"Lee Gun-hyeon's figures show that 114 teachers were arrested for crimes in 2007, 99
were arrested in 2008, and 61 were arrested in the first eight months of 2009. If the trend
for 2009 continues for the rest of the year, not only would we see a drop in the crime rate
over three years, we would also see a drop in the absolute number of teachers being

Given the data presented and the miniscule number of crimes committed by foreign
teachers Lee Gun-hyeon's claim of teacher crime being "serious" seems unfounded.

Teachers Misrepresented

Unfortunately this accusation comes against a back drop of foreign teachers all too
frequently being shown in poor light.

Earlier this year ATEK has filed a complaint with the Korean Press Ethics Commission
regarding the misrepresentation of foreign teachers in the Korean media, due to an
increase in the number and severity of negative articles about foreign English teachers
living in Korea.v

Certain media outlets have seemed more than happy to give a soap box to groups wishing
to discredit the foreign teaching community, such as Lee Eun-ung, organizer of the
Citizens' Association for Lawful English Education (otherwise known as Anti-English
Spectrum), a group dedicated to mounting 'surveillance' on foreign English teachers.

In an article printed in the Korea Times on September 16 Mr.Lee was quoted as saying,
"There are many foreign instructors who are leading disorderly lives involving sex and
drugs, although the foreign group is denying it." vi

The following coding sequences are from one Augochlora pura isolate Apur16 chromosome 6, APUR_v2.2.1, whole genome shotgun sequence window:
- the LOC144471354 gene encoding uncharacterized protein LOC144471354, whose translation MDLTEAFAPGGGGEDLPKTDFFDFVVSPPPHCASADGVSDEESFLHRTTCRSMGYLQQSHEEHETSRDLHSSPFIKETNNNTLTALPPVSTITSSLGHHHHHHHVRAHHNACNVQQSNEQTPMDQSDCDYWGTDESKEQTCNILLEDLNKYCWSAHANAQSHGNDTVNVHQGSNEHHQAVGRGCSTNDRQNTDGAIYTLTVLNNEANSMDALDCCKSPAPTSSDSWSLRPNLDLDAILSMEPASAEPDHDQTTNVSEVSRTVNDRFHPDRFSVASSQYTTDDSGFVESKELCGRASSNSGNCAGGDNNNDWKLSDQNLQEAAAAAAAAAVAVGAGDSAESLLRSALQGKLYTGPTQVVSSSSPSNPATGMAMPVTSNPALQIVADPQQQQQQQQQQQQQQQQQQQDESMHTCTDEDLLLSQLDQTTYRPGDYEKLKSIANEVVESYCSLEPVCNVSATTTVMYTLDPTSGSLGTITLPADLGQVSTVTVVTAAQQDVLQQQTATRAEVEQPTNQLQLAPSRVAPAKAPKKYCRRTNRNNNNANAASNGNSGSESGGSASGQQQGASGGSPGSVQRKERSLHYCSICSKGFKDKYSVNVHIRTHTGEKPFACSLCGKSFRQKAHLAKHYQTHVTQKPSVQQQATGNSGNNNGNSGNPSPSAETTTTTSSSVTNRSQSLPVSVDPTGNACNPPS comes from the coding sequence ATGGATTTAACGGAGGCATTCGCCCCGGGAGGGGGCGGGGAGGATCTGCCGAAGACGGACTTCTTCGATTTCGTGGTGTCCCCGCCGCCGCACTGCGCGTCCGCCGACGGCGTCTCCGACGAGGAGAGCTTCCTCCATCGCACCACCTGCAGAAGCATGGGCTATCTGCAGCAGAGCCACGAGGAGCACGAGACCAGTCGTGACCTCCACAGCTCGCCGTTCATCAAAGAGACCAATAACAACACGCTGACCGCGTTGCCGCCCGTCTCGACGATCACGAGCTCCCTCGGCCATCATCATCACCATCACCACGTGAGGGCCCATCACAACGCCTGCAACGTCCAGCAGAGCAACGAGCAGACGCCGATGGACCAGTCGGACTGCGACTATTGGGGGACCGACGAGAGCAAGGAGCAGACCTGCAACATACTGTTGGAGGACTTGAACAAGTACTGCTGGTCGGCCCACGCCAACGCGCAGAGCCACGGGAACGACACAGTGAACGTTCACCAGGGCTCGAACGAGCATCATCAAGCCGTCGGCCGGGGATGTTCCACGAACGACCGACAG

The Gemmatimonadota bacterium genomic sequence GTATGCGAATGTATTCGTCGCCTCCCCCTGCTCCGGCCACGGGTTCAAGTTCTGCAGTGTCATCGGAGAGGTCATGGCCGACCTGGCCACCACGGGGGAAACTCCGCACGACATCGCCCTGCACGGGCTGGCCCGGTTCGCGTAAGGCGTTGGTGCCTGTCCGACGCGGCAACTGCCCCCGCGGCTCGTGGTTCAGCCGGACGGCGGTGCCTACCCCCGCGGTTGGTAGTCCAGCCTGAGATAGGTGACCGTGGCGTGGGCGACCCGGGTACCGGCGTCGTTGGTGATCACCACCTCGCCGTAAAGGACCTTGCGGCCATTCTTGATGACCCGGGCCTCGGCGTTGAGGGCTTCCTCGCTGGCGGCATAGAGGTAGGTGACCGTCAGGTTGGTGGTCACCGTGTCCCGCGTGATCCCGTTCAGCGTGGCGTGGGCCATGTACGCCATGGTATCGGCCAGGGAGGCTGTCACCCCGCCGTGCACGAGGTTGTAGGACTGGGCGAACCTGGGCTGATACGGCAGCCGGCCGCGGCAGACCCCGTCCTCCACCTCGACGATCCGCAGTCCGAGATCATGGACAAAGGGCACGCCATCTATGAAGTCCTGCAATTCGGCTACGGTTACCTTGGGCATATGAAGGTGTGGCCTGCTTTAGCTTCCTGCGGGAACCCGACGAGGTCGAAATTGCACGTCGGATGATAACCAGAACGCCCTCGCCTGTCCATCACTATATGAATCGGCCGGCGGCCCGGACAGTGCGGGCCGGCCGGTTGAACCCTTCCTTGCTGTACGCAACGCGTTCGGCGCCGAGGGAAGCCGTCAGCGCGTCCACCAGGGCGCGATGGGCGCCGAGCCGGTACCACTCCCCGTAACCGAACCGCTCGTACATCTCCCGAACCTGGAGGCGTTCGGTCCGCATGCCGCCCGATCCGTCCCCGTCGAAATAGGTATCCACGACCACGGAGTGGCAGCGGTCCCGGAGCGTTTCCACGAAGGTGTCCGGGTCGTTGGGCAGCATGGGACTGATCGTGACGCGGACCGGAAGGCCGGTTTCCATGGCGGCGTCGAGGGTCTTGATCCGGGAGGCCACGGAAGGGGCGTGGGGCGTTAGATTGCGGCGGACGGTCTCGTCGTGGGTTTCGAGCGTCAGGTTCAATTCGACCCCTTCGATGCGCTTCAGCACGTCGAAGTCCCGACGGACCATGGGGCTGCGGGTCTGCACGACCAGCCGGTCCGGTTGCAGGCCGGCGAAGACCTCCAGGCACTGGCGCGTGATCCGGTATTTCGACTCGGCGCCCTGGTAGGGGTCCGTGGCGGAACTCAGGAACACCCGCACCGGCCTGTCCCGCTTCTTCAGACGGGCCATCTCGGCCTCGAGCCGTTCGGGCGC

No statistics or concrete examples were offered to substantiate this claim. The "foreign
group" referred to, ATEK, are denying the accusation that many foreign teachers are
involved with illegal or immoral activity because there is no evidence of this—as proved
by the crime statistics presented by national representative Lee Gun-hyeon.

A crime rate of 0.50% for every E-2 visa holder throughout the whole of 2008 does not
show teacher crime at a serious level and further it refutes the claim that "many" foreign
instructors are engaging in illegal conduct.

On behalf of our members, who are both foreign nationals and English teachers in South
Korea, these are questions we would like to ask:
• Why are these claims being made, in blatant contradiction of the official figures?
• Is this a case of somebody not reading a spread sheet properly or are foreign
English teachers being scapegoated, and if so, why?

Any correspondence regarding these questions or indeed this article can be directed at